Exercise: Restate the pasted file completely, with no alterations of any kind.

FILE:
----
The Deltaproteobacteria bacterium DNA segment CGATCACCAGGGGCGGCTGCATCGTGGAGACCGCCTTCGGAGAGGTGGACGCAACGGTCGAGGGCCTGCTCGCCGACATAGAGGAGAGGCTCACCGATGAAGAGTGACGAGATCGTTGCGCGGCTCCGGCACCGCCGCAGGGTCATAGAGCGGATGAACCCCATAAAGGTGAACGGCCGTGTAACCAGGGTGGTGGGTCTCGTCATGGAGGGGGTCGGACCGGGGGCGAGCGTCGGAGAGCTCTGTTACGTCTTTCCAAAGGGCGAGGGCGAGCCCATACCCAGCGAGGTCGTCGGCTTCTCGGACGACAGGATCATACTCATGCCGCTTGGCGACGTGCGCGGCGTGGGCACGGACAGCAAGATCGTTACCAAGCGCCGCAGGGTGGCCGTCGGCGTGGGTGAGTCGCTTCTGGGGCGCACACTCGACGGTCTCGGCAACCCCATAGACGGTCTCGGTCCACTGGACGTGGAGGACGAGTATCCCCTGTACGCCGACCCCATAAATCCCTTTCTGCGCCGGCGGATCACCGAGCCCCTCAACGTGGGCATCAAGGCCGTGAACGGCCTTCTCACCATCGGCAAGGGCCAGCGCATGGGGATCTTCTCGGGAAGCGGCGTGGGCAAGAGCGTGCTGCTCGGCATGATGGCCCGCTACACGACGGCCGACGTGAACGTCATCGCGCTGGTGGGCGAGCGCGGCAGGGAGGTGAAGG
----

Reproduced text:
The Deltaproteobacteria bacterium DNA segment CGATCACCAGGGGCGGCTGCATCGTGGAGACCGCCTTCGGAGAGGTGGACGCAACGGTCGAGGGCCTGCTCGCCGACATAGAGGAGAGGCTCACCGATGAAGAGTGACGAGATCGTTGCGCGGCTCCGGCACCGCCGCAGGGTCATAGAGCGGATGAACCCCATAAAGGTGAACGGCCGTGTAACCAGGGTGGTGGGTCTCGTCATGGAGGGGGTCGGACCGGGGGCGAGCGTCGGAGAGCTCTGTTACGTCTTTCCAAAGGGCGAGGGCGAGCCCATACCCAGCGAGGTCGTCGGCTTCTCGGACGACAGGATCATACTCATGCCGCTTGGCGACGTGCGCGGCGTGGGCACGGACAGCAAGATCGTTACCAAGCGCCGCAGGGTGGCCGTCGGCGTGGGTGAGTCGCTTCTGGGGCGCACACTCGACGGTCTCGGCAACCCCATAGACGGTCTCGGTCCACTGGACGTGGAGGACGAGTATCCCCTGTACGCCGACCCCATAAATCCCTTTCTGCGCCGGCGGATCACCGAGCCCCTCAACGTGGGCATCAAGGCCGTGAACGGCCTTCTCACCATCGGCAAGGGCCAGCGCATGGGGATCTTCTCGGGAAGCGGCGTGGGCAAGAGCGTGCTGCTCGGCATGATGGCCCGCTACACGACGGCCGACGTGAACGTCATCGCGCTGGTGGGCGAGCGCGGCAGGGAGGTGAAGG